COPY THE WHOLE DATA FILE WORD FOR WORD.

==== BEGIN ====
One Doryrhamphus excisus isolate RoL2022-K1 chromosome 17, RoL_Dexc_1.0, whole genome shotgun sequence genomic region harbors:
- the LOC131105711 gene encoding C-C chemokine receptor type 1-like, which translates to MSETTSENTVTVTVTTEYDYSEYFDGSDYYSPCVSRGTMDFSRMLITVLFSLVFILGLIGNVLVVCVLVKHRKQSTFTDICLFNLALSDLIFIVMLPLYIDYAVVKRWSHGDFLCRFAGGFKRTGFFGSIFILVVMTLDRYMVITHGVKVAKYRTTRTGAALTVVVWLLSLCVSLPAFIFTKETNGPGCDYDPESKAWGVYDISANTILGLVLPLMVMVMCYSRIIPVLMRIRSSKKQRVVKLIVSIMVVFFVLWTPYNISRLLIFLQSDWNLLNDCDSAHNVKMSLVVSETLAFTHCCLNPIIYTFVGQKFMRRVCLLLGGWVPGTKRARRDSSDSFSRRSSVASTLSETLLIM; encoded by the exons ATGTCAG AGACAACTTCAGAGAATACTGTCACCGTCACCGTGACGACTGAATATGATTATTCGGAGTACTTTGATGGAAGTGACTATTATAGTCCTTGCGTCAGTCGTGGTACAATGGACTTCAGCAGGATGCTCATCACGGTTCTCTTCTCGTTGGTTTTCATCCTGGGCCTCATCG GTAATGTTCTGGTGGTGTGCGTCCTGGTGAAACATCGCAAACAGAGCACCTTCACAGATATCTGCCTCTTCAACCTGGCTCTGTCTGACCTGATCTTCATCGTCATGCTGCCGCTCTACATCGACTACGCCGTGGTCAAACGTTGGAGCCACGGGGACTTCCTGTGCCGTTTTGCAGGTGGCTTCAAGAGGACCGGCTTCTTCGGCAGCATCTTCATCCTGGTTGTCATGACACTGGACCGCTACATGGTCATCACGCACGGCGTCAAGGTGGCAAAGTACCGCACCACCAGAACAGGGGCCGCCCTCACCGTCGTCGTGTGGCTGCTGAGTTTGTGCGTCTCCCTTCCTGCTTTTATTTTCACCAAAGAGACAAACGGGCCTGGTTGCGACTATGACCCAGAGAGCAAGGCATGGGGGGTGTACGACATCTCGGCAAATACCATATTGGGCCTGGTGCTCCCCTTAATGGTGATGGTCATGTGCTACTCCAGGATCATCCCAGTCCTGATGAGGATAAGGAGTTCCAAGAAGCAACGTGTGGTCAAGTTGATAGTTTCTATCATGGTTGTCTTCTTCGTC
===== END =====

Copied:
One Doryrhamphus excisus isolate RoL2022-K1 chromosome 17, RoL_Dexc_1.0, whole genome shotgun sequence genomic region harbors:
- the LOC131105711 gene encoding C-C chemokine receptor type 1-like, which translates to MSETTSENTVTVTVTTEYDYSEYFDGSDYYSPCVSRGTMDFSRMLITVLFSLVFILGLIGNVLVVCVLVKHRKQSTFTDICLFNLALSDLIFIVMLPLYIDYAVVKRWSHGDFLCRFAGGFKRTGFFGSIFILVVMTLDRYMVITHGVKVAKYRTTRTGAALTVVVWLLSLCVSLPAFIFTKETNGPGCDYDPESKAWGVYDISANTILGLVLPLMVMVMCYSRIIPVLMRIRSSKKQRVVKLIVSIMVVFFVLWTPYNISRLLIFLQSDWNLLNDCDSAHNVKMSLVVSETLAFTHCCLNPIIYTFVGQKFMRRVCLLLGGWVPGTKRARRDSSDSFSRRSSVASTLSETLLIM; encoded by the exons ATGTCAG AGACAACTTCAGAGAATACTGTCACCGTCACCGTGACGACTGAATATGATTATTCGGAGTACTTTGATGGAAGTGACTATTATAGTCCTTGCGTCAGTCGTGGTACAATGGACTTCAGCAGGATGCTCATCACGGTTCTCTTCTCGTTGGTTTTCATCCTGGGCCTCATCG GTAATGTTCTGGTGGTGTGCGTCCTGGTGAAACATCGCAAACAGAGCACCTTCACAGATATCTGCCTCTTCAACCTGGCTCTGTCTGACCTGATCTTCATCGTCATGCTGCCGCTCTACATCGACTACGCCGTGGTCAAACGTTGGAGCCACGGGGACTTCCTGTGCCGTTTTGCAGGTGGCTTCAAGAGGACCGGCTTCTTCGGCAGCATCTTCATCCTGGTTGTCATGACACTGGACCGCTACATGGTCATCACGCACGGCGTCAAGGTGGCAAAGTACCGCACCACCAGAACAGGGGCCGCCCTCACCGTCGTCGTGTGGCTGCTGAGTTTGTGCGTCTCCCTTCCTGCTTTTATTTTCACCAAAGAGACAAACGGGCCTGGTTGCGACTATGACCCAGAGAGCAAGGCATGGGGGGTGTACGACATCTCGGCAAATACCATATTGGGCCTGGTGCTCCCCTTAATGGTGATGGTCATGTGCTACTCCAGGATCATCCCAGTCCTGATGAGGATAAGGAGTTCCAAGAAGCAACGTGTGGTCAAGTTGATAGTTTCTATCATGGTTGTCTTCTTCGTC